by another use of the basic estimate (1).
where is the -th order Bessel function and is an error term that satisfies . A direct computation then shows that (2) is valid whenever (say). For one can check directly the validity of (2) either by looking up the zeros of in a table or by drawing the graph of the function. Finally, by looking up the zeros of one checks again that the first zero of is so that has no zero for and the estimate for is also valid. Thus the previous argument works for .
Using Theorem 4 we have the following easy corollary
Proof: Given consider the finite checkerboard with and the corresponding finite coloring . Theorem 4 then shows that
where has a fixed value equal to either or . Consider the cube . We have
4. Single radius discrepancy for arcs
The previous discussion answers our main question by showing that for every there exists a full circle of radius either or , with discrepancy . If there is an unsatisfying element in this result it is exactly that we cannot prove the corresponding statement for every radius . Observe that we did not completely avoid the averaging in the radial direction, albeit we only only averaged between two discrete values and . An attempt to deal with this problem is contained in the following discussion. In order to avoid the ambiguity in the choice of the radius of the circle with large discrepancy we replace the radial averaging with pointwise estimates. Our methods however only work under the restriction for the finite checkerboard. As a result, the simple argument of Corollary 5, which required , does not work any longer and our current methods only prove the following:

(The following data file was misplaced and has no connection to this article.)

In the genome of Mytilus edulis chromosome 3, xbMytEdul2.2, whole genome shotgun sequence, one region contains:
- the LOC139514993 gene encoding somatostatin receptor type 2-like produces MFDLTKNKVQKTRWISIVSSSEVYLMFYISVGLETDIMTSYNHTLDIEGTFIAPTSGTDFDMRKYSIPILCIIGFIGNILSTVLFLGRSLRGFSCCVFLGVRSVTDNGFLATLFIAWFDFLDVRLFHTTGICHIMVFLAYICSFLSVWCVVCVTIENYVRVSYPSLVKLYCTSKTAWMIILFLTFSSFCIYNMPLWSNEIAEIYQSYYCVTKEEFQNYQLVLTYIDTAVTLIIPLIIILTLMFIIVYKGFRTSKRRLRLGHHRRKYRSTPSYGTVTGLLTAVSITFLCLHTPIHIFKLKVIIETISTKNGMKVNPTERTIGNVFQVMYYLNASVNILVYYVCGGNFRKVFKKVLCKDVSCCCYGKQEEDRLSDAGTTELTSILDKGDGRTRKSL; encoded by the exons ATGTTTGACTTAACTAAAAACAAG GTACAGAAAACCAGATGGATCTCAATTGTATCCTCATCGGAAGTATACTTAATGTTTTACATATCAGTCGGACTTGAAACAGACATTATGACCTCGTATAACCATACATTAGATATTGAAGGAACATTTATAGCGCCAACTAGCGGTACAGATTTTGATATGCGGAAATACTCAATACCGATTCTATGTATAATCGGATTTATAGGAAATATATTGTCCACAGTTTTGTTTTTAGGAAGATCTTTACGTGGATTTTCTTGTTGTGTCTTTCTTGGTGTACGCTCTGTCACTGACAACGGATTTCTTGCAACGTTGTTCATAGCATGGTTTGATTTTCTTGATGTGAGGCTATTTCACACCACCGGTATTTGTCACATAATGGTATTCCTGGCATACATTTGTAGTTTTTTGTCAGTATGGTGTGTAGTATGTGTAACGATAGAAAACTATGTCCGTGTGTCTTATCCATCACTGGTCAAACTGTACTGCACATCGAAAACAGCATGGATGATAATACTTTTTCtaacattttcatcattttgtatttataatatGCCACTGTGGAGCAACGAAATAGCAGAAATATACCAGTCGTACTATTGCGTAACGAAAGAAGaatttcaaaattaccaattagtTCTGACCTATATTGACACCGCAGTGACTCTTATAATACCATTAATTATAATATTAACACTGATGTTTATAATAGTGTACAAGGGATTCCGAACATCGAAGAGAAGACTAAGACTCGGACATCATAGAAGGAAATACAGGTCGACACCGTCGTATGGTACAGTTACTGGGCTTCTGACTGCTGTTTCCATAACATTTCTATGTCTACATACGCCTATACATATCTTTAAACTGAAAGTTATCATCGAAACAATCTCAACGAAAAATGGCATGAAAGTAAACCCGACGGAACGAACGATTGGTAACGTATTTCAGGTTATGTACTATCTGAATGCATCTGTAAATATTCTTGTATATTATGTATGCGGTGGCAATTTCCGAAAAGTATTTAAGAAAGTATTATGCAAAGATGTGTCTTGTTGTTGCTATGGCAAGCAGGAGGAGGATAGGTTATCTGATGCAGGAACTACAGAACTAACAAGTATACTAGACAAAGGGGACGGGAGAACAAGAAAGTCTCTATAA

where is an absolute constant, independent of , and .
Once again we actually prove the corresponding lower bound for the discrepancy of the finite checkerboard. In particular we show that for we have